Self-defense forces do not stand in opposition to those involved in the illegal coca economy, though they certainly should not be seen as their allies. Most families have ties to the illicit economy in a region highly dependent on coca production. Furthermore, taking a strong opposing stance carries great risk. For example, in a remote community located in the Anchihuay district that claims not to grow illegal coca, one self-defense force leader had to renounce his position because of his perceived criticism of Sendero Luminoso militants and the drug economy. He described how forty-five militants came to his home in 2014 and took him away. They carried better weapons than the military and still talked about politics. Fortunately, the Sendero militants released him with a warning. The former leader explained to me, “They’ve always hated [the self-defense forces]. They also left another leader a threatening letter. They told me, ‘You’re working against us and you’ve been warned.’” Self-defense force participants must remain careful not to meddle in certain issues.
The Future of Civilian Self-Defense in Ayacucho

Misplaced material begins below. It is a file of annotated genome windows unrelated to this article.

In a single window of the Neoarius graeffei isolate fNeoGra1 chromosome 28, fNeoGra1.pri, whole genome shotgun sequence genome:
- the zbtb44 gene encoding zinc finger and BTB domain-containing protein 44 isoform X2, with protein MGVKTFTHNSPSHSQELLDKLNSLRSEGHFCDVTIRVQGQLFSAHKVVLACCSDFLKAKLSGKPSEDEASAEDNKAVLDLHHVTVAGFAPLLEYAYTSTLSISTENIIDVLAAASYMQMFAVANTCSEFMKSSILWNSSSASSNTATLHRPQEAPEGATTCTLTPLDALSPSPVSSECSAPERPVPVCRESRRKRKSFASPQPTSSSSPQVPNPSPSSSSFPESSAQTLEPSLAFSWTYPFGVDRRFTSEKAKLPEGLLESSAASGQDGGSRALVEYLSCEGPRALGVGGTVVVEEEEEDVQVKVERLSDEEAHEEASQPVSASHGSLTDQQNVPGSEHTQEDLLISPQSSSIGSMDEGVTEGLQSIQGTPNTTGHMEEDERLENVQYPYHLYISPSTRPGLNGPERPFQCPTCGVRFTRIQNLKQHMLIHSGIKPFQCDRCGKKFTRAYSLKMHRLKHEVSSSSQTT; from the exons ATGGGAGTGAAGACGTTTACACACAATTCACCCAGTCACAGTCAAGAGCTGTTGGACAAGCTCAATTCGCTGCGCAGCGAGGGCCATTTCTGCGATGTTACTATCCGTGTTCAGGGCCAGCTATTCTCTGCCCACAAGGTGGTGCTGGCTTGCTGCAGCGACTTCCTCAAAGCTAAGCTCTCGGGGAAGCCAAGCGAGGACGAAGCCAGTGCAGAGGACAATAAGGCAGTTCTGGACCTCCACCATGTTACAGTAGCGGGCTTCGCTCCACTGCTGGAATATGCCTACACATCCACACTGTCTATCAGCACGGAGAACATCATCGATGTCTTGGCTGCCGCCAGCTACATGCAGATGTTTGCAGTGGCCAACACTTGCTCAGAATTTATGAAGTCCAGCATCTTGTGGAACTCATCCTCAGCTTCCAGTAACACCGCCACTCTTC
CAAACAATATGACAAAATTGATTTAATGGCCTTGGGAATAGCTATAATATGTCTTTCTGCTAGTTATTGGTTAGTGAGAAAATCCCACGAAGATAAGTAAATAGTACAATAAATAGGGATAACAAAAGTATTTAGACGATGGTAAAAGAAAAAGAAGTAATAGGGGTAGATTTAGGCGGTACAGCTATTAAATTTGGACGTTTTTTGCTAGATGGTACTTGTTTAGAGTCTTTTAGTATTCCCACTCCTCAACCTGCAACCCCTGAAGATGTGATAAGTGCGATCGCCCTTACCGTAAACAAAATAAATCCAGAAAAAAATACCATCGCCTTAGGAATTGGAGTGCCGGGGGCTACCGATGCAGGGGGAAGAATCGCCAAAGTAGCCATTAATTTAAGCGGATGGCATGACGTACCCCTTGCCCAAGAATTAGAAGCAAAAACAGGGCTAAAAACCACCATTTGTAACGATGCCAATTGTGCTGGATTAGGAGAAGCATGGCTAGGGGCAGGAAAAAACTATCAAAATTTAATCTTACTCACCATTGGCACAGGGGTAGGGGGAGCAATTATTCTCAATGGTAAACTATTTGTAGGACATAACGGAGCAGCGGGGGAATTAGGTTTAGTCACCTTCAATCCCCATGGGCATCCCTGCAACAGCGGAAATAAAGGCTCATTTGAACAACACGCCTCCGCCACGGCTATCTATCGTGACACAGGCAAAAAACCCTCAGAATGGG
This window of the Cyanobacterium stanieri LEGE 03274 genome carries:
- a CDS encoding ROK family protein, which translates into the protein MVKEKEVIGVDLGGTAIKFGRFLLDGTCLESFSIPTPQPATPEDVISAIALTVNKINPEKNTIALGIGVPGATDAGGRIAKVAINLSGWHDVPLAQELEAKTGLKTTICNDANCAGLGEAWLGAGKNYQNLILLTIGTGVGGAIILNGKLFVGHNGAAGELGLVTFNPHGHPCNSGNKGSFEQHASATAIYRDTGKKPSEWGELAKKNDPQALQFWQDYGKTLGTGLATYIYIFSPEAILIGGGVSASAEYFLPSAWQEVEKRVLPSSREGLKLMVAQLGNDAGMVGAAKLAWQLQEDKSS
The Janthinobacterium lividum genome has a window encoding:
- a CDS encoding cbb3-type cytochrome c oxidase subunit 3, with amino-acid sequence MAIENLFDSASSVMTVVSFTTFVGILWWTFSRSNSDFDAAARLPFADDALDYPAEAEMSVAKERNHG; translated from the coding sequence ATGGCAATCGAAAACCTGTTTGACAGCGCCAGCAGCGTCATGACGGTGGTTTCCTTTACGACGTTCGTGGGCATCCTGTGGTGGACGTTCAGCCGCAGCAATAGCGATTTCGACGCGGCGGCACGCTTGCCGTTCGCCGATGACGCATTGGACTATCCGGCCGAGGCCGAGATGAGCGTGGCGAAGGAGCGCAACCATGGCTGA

Following the drastic decline in insurgent violence in the 1990s, civilian self-defense forces simply became an additional source of local political authority, especially for more remote communities. The armed civilian groups fill different roles in mountain and jungle communities and contend with distinct security challenges. Many community self-defense forces in the sierras of Ayacucho, especially those closest to provincial and district capitals, do not actively patrol or provide security. They only mobilize in response to threats as they develop. For example, the self-defense forces in Maynay and Villa Florida near Huanta might mobilize only if a resident were to raise alarm about theft of animals or a robbery in progress. Other villages in the region continue to actively solicit additional support from the armed forces at the Castro Pampa military base, and civilians will continue to play an important role in confronting contemporary security challenges. These groups have also become increasingly involved in politics as they make collective demands on the state to recognize their role in previous pacification efforts. Self-defense forces want the state to provide reparations and benefits promised to them during the truth and reconciliation process and many want additional material support for their current efforts (e.g. weapons, transportation, uniforms, and insurance).